Back in August I wrote a piece about John Twelve Hawks's so-called thriller The Traveller (aka The Traveler in the US). I thought the book was a dud, but noted, as one would have to, that it was being given a tremendous amount of hype by the publishers, in both the UK and the USA.
I think it was always fairly obvious that John Twelve Hawks was a pseudonym, and I made a brief reference to the kind of person, or persons, who might be involved. But I can't say that I gave very much serious thought to who the author might really be, largely because I felt that the book was so feeble. And, of course, I was irritated by the fact that, yet again, a publisher was putting enormous weight behind something that really didn't deserve it.
However, it turns out that that there are in this world a number of people who are giving some fairly detailed consideration to the identity of The Traveller's author. And one of them, Janet Rice, has come up with the suggestion that the real author is Michael Cunningham. Yes, that very same Michael Cunningham who won the Pulitzer Prize with The Hours and has recently published Specimen Days, another book which I felt wasn't worth anyone's trouble.
Janet Rice first posted her piece of deduction as a comment on my review of The Traveller, and I certainly recommend that you take a look at her detailed reasoning.
I have to say that this linking of Cunningham with the Twelve Hawks identity question is the smartest piece of lateral thinking that I have come across in a long time. Janet has clearly read both The Traveller and Specimen Days with far greater care than I have, and has come up with several features which the books have in common.
Having written her piece as a comment on my blog, Janet has posted her further thoughts on this issue on the discussion page of Night Shade Books, where you will find several other speculations about the mystery man's identity.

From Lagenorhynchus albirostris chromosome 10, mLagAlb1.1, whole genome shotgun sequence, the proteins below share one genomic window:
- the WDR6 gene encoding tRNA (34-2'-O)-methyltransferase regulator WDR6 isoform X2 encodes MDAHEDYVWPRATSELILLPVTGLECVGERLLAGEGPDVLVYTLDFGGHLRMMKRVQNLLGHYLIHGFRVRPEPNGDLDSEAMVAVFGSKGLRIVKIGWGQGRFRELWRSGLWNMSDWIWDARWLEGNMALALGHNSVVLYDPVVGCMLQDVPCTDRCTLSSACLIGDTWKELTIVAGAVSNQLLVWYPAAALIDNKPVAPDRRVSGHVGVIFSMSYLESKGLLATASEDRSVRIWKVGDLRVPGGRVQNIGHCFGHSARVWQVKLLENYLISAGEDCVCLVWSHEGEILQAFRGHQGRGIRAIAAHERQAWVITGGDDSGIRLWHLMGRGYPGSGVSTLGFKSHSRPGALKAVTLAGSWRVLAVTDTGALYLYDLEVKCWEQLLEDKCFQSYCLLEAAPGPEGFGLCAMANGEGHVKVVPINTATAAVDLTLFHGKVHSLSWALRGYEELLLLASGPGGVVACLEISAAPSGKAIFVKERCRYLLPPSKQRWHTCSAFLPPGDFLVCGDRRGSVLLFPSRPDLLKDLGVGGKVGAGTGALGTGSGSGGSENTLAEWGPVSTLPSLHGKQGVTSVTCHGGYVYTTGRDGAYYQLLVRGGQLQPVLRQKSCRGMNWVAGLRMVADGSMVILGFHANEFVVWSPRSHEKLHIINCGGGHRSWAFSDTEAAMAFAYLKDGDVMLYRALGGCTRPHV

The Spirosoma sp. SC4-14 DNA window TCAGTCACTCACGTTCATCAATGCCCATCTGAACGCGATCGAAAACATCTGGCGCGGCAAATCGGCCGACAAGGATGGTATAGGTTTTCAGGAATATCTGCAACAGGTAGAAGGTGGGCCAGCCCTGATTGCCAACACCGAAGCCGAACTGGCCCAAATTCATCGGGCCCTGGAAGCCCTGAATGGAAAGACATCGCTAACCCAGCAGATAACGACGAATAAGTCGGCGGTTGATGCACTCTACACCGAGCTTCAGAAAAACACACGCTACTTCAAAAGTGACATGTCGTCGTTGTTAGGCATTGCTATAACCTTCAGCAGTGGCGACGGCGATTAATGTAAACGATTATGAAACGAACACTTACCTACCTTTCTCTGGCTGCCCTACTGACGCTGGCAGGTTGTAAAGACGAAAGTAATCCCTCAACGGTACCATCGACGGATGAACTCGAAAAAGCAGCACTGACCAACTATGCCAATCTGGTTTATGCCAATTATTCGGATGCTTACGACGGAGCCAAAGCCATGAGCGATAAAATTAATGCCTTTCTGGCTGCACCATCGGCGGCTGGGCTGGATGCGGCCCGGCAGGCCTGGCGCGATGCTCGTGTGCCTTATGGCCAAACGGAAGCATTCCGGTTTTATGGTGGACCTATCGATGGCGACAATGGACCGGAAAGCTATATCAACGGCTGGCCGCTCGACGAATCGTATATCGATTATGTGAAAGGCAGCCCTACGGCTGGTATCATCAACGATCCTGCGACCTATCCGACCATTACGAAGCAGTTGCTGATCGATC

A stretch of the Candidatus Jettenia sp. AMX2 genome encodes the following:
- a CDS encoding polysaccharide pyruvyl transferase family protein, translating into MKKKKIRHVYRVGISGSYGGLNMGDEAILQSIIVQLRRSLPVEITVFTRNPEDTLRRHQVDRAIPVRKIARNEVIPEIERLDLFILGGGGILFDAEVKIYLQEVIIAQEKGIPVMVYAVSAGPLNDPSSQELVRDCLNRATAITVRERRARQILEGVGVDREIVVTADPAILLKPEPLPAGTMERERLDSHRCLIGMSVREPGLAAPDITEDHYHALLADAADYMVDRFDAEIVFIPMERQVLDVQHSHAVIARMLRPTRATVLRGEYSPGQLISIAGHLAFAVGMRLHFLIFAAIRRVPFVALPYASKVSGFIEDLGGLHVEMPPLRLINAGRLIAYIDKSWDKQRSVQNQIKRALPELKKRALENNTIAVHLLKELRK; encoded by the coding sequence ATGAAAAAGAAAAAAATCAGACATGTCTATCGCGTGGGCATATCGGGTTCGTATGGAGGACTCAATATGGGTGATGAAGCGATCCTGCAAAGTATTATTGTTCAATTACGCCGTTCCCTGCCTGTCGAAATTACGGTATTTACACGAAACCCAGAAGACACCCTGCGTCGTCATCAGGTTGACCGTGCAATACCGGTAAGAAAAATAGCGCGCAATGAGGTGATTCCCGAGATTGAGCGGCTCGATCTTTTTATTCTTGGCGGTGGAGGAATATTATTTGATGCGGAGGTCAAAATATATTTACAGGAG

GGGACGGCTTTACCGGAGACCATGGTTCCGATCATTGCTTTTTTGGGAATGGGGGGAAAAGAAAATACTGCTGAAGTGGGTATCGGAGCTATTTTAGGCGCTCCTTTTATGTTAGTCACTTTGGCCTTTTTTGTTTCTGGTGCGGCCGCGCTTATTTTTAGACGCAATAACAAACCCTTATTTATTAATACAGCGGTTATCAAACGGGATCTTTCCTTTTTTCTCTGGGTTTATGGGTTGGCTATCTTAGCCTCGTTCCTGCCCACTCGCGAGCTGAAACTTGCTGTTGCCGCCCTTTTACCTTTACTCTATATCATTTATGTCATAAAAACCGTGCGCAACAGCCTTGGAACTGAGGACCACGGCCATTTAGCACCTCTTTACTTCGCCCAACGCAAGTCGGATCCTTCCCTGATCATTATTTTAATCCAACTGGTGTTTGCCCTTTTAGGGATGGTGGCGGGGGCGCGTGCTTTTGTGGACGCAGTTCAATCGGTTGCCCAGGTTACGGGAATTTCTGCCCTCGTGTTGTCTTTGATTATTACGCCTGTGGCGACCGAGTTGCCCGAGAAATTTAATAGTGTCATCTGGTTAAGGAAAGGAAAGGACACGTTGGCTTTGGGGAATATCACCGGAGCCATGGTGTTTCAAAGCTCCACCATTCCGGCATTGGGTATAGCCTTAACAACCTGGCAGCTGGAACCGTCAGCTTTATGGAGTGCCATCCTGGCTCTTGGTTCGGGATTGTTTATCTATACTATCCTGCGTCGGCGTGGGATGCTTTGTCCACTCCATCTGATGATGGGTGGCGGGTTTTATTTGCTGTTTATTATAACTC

Janet, please note, is not insisting that she is right; she is simply putting forward the Twelve Hawks = Cunningham idea as a hypothesis, and inviting others to test it out. For my own part, I have to say that I find the idea tolerably convincing.
First of all, both books are, in my opinion, of much the same standard: i.e. just about publishable but no great shakes. Secondly, the existence of a previously 'successful' author behind the pseudonym would certainly explain why the publisher was willing to invest so heavily in the book; although, having said that, one also has to say that publishers seem quite ready to invest substantial sums in unknown quantities on every other day of the week.
Perhaps somewhere out there is a computer whizzkid who could do some textual analysis and see how the prose style of Cunningham and Twelve Hawks actually compares. Always bearing in mind, of course, that such analysis was not wonderfully successful in identifying the real author of the Belle de Jour blog/book. And also bearing in mind that an author can deliberately adopt different styles and tones of voice for different books.
Janet also adds some speculation as to why Cunningham -- if he is the one -- should bother to write a commercial thriller; her own hope is that he was trying to find a way to get his ideas through to a wider audience than he could achieve via his literary work.
Well -- ahem -- forgive my cynicism, but one should never underestimate the power of the dollar. In publishing, the money is never as much as the hype suggests, whether you're Cunningham, Twelve Hawks, or anyone else. And in my view it might well be the case that some erstwhile literary chap has got tired of scuffling for a living and has tried to cash in.
I have absolutely no objection, in principle, to a writer going flat out for the money, but perhaps whoever is responsible for The Traveller now understands that writing a successful commercial novel is rather harder to do in practice than the literary elite of this world think it is.